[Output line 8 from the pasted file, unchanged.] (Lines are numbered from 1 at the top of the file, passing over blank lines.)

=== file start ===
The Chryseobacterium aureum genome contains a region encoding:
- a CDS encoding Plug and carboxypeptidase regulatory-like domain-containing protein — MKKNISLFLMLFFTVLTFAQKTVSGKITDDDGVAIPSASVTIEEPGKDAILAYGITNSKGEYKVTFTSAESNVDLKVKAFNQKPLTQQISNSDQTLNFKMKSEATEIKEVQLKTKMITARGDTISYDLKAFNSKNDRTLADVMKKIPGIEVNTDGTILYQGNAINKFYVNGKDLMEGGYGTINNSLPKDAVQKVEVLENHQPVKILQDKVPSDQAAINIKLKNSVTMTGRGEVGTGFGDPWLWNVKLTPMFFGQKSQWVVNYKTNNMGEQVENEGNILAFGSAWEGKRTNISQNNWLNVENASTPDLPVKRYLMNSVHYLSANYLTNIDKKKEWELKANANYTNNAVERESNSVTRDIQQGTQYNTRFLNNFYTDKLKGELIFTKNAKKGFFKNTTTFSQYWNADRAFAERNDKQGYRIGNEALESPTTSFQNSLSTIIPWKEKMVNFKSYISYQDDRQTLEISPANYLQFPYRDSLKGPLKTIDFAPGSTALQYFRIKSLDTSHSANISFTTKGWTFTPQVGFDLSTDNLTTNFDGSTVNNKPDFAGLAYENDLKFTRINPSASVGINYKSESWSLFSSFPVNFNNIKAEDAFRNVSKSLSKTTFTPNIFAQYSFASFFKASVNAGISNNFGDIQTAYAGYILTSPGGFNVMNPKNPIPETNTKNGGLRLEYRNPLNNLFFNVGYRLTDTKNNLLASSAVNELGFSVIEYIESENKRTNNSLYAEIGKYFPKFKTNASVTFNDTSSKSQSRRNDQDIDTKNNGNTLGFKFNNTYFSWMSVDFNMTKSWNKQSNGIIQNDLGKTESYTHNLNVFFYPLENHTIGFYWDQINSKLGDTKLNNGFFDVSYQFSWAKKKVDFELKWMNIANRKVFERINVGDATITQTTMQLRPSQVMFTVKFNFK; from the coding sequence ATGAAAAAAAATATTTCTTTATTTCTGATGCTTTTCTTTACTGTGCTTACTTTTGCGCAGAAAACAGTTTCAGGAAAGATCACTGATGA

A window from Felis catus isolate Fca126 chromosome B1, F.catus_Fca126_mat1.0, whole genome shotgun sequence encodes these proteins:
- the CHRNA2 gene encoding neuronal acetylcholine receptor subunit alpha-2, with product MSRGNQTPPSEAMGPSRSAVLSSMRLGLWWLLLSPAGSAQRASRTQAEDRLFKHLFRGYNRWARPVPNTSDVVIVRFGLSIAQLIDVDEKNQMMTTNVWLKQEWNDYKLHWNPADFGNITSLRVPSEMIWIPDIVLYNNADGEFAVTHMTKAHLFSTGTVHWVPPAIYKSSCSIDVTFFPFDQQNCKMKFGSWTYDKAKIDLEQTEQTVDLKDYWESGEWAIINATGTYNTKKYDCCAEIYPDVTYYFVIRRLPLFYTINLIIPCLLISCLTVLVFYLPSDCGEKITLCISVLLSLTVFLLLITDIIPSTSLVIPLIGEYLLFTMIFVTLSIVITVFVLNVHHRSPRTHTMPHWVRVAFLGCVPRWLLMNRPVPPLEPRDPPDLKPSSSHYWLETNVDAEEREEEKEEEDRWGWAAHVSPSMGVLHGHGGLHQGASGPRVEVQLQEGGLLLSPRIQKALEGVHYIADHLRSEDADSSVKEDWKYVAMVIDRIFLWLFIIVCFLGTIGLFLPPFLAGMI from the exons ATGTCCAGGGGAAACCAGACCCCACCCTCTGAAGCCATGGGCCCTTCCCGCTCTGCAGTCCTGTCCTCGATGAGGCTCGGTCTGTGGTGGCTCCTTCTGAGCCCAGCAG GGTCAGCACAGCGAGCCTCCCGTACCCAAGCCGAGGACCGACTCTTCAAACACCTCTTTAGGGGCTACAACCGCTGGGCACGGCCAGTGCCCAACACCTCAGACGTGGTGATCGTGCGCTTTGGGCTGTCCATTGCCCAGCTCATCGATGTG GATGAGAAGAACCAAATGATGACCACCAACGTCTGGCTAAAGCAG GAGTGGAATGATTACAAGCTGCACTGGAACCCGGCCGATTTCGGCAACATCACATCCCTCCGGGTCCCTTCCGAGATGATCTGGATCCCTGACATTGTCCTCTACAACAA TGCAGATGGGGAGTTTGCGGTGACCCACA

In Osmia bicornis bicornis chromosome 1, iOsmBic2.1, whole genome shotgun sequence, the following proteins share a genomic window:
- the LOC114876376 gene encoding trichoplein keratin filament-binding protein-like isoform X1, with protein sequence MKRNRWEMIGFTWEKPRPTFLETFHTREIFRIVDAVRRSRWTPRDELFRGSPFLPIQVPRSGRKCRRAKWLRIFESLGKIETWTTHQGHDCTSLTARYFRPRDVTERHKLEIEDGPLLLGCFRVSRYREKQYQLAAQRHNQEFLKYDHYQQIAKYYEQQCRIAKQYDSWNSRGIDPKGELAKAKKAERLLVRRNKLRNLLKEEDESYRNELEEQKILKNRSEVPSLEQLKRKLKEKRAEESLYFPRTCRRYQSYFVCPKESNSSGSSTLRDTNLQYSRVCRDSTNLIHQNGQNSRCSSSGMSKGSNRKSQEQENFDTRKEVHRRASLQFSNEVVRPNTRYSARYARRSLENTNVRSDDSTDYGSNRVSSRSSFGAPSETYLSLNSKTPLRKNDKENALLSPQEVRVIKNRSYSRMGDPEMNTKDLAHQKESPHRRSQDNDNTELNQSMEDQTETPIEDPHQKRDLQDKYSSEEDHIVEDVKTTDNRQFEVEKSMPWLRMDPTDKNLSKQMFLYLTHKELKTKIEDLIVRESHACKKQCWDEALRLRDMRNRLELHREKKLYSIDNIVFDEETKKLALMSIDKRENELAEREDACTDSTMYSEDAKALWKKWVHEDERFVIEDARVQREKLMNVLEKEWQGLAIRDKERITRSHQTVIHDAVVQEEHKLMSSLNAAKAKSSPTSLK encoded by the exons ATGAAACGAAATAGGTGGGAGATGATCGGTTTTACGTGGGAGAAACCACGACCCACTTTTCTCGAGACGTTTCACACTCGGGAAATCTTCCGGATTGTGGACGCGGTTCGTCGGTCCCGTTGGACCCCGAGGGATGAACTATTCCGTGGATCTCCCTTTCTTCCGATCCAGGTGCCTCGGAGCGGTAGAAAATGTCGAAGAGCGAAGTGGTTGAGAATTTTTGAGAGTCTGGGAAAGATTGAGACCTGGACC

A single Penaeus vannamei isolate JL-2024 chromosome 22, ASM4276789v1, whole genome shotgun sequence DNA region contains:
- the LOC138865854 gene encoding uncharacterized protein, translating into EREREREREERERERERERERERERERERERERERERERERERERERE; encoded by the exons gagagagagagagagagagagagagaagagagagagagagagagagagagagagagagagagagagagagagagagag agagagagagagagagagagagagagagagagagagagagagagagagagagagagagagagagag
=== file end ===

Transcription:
- the LOC138865854 gene encoding uncharacterized protein, translating into EREREREREERERERERERERERERERERERERERERERERERERERE; encoded by the exons gagagagagagagagagagagagagaagagagagagagagagagagagagagagagagagagagagagagagagagag agagagagagagagagagagagagagagagagagagagagagagagagagagagagagagagagag